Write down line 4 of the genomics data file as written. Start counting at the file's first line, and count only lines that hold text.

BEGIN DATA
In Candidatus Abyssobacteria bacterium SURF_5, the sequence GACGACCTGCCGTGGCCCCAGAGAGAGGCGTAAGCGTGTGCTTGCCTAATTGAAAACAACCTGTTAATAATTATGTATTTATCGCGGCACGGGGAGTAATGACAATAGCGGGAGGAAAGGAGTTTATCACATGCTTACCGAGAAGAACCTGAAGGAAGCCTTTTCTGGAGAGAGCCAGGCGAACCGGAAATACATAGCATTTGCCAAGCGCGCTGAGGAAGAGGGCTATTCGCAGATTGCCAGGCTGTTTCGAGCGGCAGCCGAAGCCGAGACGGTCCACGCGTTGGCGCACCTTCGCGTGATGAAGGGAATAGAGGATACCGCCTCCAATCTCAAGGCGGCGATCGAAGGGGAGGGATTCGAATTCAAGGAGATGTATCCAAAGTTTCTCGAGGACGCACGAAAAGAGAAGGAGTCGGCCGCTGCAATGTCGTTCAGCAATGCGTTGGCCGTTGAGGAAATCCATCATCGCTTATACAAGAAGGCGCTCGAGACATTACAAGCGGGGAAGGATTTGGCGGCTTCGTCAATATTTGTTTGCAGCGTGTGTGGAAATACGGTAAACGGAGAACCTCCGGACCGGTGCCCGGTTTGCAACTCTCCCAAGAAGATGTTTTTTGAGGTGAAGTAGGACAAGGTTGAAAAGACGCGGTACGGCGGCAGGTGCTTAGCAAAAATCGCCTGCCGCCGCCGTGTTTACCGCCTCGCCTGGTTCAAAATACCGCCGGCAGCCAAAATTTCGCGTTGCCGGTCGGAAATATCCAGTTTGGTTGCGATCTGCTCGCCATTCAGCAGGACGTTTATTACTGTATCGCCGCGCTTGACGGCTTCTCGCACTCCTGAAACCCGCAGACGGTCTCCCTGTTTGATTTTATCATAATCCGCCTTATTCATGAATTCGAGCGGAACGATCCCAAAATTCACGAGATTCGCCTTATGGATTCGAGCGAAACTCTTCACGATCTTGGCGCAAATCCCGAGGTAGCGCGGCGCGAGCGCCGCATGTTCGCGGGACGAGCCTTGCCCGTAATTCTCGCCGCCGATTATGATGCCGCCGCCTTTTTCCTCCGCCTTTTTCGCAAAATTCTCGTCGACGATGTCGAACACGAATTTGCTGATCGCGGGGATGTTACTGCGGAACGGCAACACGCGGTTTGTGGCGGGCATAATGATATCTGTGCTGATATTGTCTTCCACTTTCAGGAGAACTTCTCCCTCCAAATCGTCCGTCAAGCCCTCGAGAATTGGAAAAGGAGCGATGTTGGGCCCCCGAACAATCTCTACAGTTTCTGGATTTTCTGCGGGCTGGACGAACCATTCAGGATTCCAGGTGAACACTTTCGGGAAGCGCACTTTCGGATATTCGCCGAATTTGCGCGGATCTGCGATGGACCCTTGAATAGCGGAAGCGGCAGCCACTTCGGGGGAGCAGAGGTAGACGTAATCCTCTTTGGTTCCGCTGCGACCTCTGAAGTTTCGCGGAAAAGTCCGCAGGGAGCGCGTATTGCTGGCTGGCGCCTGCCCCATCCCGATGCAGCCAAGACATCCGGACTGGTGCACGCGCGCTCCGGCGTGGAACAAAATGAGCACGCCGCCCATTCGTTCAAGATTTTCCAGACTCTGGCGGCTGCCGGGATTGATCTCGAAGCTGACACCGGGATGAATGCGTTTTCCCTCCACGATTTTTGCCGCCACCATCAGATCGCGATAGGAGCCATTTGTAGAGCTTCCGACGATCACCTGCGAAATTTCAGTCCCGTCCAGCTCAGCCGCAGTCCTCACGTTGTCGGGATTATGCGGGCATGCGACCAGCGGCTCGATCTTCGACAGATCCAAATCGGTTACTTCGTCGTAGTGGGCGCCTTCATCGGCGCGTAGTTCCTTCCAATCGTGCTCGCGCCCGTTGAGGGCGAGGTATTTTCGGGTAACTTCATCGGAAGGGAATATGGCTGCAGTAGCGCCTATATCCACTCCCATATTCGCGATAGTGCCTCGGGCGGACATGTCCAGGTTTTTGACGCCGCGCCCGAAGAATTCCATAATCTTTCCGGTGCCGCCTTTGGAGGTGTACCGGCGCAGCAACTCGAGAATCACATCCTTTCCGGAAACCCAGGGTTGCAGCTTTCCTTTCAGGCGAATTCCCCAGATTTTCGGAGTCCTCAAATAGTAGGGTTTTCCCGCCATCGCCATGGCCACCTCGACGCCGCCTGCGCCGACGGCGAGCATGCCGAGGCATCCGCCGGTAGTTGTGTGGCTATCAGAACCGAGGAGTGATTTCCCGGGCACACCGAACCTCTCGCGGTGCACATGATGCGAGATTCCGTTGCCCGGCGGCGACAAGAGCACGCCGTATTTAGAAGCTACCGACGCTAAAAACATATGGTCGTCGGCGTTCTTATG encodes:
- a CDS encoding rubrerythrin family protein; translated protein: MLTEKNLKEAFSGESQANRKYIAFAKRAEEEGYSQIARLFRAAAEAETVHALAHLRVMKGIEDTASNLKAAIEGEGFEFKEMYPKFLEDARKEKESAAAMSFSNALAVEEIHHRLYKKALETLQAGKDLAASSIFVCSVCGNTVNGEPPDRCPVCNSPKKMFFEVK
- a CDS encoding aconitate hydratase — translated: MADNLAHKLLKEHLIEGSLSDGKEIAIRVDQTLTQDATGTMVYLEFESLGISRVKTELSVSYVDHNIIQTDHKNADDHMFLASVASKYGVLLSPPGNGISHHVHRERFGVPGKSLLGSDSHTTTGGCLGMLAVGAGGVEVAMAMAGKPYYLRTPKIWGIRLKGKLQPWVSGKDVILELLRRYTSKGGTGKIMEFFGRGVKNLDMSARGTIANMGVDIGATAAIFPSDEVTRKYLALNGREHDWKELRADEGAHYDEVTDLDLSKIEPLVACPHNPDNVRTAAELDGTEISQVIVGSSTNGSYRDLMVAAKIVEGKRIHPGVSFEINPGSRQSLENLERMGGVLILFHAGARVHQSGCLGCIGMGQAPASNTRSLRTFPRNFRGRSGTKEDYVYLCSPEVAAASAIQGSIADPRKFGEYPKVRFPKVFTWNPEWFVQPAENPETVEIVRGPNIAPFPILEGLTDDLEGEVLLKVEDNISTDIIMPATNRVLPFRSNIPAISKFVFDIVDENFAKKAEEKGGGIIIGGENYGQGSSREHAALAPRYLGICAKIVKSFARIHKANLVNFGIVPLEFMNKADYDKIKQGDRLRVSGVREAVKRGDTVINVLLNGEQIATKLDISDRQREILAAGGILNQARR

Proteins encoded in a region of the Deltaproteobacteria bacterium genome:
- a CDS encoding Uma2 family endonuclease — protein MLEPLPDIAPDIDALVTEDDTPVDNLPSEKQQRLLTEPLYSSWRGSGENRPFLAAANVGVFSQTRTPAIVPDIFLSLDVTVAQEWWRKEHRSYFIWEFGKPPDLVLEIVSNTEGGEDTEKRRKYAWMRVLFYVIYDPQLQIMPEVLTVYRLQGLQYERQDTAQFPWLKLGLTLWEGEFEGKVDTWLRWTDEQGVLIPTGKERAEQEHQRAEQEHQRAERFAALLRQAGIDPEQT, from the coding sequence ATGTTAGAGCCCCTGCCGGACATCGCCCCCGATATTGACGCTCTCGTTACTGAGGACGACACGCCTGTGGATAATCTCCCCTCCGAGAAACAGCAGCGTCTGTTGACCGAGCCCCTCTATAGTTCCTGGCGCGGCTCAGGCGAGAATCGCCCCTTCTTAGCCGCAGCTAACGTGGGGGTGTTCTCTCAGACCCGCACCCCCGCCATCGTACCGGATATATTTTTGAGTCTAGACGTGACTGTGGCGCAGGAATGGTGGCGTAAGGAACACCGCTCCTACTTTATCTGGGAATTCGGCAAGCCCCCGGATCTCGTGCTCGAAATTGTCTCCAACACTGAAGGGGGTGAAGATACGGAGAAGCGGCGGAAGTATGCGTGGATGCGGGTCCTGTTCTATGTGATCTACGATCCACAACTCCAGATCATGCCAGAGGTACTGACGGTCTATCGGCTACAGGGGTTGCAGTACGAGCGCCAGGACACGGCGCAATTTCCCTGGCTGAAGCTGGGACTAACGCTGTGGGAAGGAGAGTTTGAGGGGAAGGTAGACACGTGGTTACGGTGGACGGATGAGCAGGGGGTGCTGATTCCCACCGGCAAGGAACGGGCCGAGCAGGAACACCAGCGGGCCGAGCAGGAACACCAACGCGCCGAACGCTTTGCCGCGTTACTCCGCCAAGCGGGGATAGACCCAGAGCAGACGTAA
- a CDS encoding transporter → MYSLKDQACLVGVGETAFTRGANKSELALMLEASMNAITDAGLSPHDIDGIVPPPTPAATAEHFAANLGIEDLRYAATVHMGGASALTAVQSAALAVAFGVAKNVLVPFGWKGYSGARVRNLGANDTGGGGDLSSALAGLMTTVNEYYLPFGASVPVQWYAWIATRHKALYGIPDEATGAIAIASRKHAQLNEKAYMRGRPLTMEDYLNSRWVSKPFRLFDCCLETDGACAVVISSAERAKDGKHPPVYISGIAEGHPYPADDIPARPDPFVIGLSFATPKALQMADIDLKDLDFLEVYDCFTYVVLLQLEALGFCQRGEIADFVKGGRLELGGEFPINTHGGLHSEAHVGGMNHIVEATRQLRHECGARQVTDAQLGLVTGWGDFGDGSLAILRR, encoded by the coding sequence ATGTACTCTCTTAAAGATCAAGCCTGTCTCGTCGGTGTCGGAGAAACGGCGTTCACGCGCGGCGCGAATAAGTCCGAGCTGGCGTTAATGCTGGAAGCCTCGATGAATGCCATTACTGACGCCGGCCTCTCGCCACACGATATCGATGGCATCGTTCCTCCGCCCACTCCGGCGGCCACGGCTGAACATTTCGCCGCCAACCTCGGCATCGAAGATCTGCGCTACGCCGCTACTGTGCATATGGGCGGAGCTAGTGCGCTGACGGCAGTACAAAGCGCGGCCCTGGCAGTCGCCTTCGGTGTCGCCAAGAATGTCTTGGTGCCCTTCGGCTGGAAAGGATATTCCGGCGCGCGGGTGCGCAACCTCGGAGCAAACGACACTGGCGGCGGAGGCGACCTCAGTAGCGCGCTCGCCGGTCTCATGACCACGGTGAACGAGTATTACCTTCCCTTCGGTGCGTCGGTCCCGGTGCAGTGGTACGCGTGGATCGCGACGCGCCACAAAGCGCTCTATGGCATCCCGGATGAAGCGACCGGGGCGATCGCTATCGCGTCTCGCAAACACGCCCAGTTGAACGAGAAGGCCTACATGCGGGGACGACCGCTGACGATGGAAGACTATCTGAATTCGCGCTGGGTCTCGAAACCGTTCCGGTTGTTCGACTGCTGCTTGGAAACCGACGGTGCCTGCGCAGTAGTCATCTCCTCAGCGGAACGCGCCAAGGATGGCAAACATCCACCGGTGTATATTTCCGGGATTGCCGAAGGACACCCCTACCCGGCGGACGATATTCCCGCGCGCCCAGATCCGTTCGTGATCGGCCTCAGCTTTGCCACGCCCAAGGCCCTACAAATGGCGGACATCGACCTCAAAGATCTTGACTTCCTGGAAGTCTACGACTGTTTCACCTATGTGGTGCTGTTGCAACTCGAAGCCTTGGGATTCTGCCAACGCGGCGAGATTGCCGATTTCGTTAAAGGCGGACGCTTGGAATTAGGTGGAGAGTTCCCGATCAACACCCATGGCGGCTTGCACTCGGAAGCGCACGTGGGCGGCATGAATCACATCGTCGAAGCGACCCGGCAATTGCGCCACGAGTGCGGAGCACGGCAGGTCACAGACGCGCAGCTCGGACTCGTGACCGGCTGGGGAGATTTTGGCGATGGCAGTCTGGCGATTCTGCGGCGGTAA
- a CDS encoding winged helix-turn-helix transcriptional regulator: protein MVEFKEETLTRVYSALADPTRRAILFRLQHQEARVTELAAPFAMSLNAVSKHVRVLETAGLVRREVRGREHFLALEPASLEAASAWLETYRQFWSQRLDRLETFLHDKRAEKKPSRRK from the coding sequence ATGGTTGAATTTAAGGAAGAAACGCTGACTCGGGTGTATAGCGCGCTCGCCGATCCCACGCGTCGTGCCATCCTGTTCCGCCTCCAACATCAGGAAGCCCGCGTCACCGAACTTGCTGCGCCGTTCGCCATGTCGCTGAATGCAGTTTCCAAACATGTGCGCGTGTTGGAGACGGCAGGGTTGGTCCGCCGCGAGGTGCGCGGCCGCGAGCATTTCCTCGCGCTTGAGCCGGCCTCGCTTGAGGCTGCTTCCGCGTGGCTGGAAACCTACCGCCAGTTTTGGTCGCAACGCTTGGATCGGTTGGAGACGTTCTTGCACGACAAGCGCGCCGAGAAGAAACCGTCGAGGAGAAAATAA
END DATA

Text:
Proteins encoded in a region of the Deltaproteobacteria bacterium genome: